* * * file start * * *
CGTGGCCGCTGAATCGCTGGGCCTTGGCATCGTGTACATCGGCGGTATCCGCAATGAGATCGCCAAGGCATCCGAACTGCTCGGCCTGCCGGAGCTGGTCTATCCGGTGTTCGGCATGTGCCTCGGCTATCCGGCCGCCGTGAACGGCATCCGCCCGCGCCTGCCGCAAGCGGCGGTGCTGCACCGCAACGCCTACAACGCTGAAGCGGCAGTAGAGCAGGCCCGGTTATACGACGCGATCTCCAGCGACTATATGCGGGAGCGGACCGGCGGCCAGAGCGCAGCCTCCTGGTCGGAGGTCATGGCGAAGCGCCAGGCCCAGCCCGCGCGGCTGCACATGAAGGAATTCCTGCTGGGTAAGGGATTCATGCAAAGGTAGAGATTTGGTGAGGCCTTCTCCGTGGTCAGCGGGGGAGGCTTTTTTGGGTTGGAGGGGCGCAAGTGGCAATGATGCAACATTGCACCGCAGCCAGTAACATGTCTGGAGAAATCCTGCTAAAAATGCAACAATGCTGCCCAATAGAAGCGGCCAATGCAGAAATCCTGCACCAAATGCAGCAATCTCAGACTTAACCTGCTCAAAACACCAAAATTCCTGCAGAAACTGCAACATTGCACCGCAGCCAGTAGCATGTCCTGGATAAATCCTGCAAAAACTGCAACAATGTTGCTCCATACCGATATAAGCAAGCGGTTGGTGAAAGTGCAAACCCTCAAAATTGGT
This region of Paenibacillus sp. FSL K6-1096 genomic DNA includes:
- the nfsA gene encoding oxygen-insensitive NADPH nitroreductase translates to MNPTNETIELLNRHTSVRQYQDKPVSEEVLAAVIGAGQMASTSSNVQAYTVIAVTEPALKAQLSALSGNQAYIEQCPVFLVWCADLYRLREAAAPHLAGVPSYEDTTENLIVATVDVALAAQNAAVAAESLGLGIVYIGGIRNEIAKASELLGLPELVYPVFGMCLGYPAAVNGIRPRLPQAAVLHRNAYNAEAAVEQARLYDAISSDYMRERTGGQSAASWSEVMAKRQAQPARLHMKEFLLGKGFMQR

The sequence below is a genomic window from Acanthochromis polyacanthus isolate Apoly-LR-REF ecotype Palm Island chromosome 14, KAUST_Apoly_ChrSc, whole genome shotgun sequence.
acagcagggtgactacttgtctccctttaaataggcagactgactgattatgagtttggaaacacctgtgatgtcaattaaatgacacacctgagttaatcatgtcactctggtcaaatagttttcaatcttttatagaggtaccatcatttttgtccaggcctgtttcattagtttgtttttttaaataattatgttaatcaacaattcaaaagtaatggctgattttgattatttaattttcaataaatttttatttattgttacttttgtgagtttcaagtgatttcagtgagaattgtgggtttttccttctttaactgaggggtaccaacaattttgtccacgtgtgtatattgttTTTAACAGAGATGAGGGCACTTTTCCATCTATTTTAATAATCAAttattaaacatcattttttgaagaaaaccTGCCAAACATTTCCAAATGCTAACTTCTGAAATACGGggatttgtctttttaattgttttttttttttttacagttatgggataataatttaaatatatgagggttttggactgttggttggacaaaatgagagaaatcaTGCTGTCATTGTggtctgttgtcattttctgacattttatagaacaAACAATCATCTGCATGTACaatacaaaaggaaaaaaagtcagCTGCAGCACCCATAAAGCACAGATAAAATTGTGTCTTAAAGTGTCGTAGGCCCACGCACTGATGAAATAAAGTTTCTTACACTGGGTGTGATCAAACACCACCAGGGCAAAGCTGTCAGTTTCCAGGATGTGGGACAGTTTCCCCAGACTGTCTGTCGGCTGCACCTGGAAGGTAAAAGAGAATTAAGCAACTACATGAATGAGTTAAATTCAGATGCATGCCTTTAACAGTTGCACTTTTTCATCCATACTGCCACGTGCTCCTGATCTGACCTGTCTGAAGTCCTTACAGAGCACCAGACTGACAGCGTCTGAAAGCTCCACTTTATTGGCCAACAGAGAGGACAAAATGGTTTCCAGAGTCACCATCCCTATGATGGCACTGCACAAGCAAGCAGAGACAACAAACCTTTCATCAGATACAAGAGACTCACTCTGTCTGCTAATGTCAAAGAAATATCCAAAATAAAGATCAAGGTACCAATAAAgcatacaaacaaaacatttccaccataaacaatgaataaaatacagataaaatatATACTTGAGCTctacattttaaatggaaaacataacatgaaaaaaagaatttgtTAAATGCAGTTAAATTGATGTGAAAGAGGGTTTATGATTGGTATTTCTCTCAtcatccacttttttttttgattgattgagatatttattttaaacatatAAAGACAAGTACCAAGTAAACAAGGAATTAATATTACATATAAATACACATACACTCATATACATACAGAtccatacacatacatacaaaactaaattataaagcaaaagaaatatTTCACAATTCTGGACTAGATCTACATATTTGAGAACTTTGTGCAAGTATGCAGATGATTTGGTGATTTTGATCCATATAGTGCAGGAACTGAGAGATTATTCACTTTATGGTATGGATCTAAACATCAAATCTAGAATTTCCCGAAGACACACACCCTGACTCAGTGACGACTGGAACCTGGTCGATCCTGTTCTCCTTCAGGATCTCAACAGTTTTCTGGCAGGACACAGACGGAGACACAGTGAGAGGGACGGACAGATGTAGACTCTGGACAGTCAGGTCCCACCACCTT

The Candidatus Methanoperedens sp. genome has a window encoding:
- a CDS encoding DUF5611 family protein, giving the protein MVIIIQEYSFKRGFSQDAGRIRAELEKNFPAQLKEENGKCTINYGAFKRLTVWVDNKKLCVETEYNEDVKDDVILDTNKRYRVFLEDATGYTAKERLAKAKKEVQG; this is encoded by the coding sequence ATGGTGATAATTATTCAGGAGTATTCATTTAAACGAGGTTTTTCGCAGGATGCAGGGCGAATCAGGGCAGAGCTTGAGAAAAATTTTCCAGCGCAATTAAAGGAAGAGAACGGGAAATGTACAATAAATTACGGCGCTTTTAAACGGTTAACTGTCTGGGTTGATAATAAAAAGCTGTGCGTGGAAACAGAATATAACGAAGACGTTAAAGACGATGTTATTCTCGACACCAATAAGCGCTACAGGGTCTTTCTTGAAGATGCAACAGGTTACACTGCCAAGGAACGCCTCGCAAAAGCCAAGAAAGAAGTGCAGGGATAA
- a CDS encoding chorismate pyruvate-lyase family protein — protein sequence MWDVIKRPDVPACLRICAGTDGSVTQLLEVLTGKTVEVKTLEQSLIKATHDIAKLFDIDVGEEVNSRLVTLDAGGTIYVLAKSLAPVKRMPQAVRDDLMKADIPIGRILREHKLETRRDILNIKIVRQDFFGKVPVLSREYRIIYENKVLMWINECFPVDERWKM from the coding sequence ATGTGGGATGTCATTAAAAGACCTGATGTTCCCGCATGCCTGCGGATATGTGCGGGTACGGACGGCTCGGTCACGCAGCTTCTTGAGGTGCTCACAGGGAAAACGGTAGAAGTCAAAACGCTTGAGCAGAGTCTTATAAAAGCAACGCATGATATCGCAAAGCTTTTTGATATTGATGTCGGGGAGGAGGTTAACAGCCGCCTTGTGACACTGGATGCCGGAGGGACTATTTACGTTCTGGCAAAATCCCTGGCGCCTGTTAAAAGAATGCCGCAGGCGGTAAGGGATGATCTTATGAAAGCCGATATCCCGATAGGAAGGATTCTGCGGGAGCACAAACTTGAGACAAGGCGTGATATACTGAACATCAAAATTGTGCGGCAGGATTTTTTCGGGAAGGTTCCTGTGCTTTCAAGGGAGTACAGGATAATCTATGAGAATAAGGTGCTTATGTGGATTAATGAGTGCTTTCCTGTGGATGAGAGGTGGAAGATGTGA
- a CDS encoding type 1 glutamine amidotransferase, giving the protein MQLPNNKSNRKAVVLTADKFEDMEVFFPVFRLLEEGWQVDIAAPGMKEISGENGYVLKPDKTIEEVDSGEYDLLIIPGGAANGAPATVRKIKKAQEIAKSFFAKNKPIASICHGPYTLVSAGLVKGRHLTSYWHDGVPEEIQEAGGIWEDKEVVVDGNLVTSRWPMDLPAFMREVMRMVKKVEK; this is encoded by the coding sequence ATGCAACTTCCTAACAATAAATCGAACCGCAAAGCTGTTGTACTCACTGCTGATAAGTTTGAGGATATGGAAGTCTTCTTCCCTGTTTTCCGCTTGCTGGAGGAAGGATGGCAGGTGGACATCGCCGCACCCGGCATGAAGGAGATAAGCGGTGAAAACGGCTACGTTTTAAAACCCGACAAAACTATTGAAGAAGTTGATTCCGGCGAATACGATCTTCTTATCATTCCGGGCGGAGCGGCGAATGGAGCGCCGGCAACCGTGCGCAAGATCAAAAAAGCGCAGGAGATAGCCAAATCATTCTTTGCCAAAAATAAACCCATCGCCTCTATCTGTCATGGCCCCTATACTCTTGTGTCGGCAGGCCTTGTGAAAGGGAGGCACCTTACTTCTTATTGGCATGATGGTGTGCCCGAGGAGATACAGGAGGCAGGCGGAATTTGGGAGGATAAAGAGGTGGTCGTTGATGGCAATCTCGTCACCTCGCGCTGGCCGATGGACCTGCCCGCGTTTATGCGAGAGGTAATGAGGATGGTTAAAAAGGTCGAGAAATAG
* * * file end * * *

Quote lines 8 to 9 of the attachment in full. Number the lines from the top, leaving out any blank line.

- a CDS encoding chorismate pyruvate-lyase family protein — protein sequence MWDVIKRPDVPACLRICAGTDGSVTQLLEVLTGKTVEVKTLEQSLIKATHDIAKLFDIDVGEEVNSRLVTLDAGGTIYVLAKSLAPVKRMPQAVRDDLMKADIPIGRILREHKLETRRDILNIKIVRQDFFGKVPVLSREYRIIYENKVLMWINECFPVDERWKM from the coding sequence ATGTGGGATGTCATTAAAAGACCTGATGTTCCCGCATGCCTGCGGATATGTGCGGGTACGGACGGCTCGGTCACGCAGCTTCTTGAGGTGCTCACAGGGAAAACGGTAGAAGTCAAAACGCTTGAGCAGAGTCTTATAAAAGCAACGCATGATATCGCAAAGCTTTTTGATATTGATGTCGGGGAGGAGGTTAACAGCCGCCTTGTGACACTGGATGCCGGAGGGACTATTTACGTTCTGGCAAAATCCCTGGCGCCTGTTAAAAGAATGCCGCAGGCGGTAAGGGATGATCTTATGAAAGCCGATATCCCGATAGGAAGGATTCTGCGGGAGCACAAACTTGAGACAAGGCGTGATATACTGAACATCAAAATTGTGCGGCAGGATTTTTTCGGGAAGGTTCCTGTGCTTTCAAGGGAGTACAGGATAATCTATGAGAATAAGGTGCTTATGTGGATTAATGAGTGCTTTCCTGTGGATGAGAGGTGGAAGATGTGA
- a CDS encoding type 1 glutamine amidotransferase, giving the protein MQLPNNKSNRKAVVLTADKFEDMEVFFPVFRLLEEGWQVDIAAPGMKEISGENGYVLKPDKTIEEVDSGEYDLLIIPGGAANGAPATVRKIKKAQEIAKSFFAKNKPIASICHGPYTLVSAGLVKGRHLTSYWHDGVPEEIQEAGGIWEDKEVVVDGNLVTSRWPMDLPAFMREVMRMVKKVEK; this is encoded by the coding sequence ATGCAACTTCCTAACAATAAATCGAACCGCAAAGCTGTTGTACTCACTGCTGATAAGTTTGAGGATATGGAAGTCTTCTTCCCTGTTTTCCGCTTGCTGGAGGAAGGATGGCAGGTGGACATCGCCGCACCCGGCATGAAGGAGATAAGCGGTGAAAACGGCTACGTTTTAAAACCCGACAAAACTATTGAAGAAGTTGATTCCGGCGAATACGATCTTCTTATCATTCCGGGCGGAGCGGCGAATGGAGCGCCGGCAACCGTGCGCAAGATCAAAAAAGCGCAGGAGATAGCCAAATCATTCTTTGCCAAAAATAAACCCATCGCCTCTATCTGTCATGGCCCCTATACTCTTGTGTCGGCAGGCCTTGTGAAAGGGAGGCACCTTACTTCTTATTGGCATGATGGTGTGCCCGAGGAGATACAGGAGGCAGGCGGAATTTGGGAGGATAAAGAGGTGGTCGTTGATGGCAATCTCGTCACCTCGCGCTGGCCGATGGACCTGCCCGCGTTTATGCGAGAGGTAATGAGGATGGTTAAAAAGGTCGAGAAATAG